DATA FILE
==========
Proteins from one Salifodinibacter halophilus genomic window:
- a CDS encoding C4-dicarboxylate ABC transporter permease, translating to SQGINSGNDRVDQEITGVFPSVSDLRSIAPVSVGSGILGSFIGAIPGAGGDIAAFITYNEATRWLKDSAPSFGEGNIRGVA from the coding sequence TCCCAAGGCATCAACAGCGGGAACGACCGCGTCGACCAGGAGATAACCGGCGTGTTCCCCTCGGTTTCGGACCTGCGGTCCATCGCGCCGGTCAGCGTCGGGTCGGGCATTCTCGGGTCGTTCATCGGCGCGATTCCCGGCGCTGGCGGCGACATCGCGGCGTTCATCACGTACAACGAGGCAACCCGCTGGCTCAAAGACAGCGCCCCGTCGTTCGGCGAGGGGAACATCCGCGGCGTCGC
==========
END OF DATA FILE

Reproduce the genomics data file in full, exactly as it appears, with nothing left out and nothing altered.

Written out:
Proteins from one Salifodinibacter halophilus genomic window:
- a CDS encoding C4-dicarboxylate ABC transporter permease, translating to SQGINSGNDRVDQEITGVFPSVSDLRSIAPVSVGSGILGSFIGAIPGAGGDIAAFITYNEATRWLKDSAPSFGEGNIRGVA from the coding sequence TCCCAAGGCATCAACAGCGGGAACGACCGCGTCGACCAGGAGATAACCGGCGTGTTCCCCTCGGTTTCGGACCTGCGGTCCATCGCGCCGGTCAGCGTCGGGTCGGGCATTCTCGGGTCGTTCATCGGCGCGATTCCCGGCGCTGGCGGCGACATCGCGGCGTTCATCACGTACAACGAGGCAACCCGCTGGCTCAAAGACAGCGCCCCGTCGTTCGGCGAGGGGAACATCCGCGGCGTCGC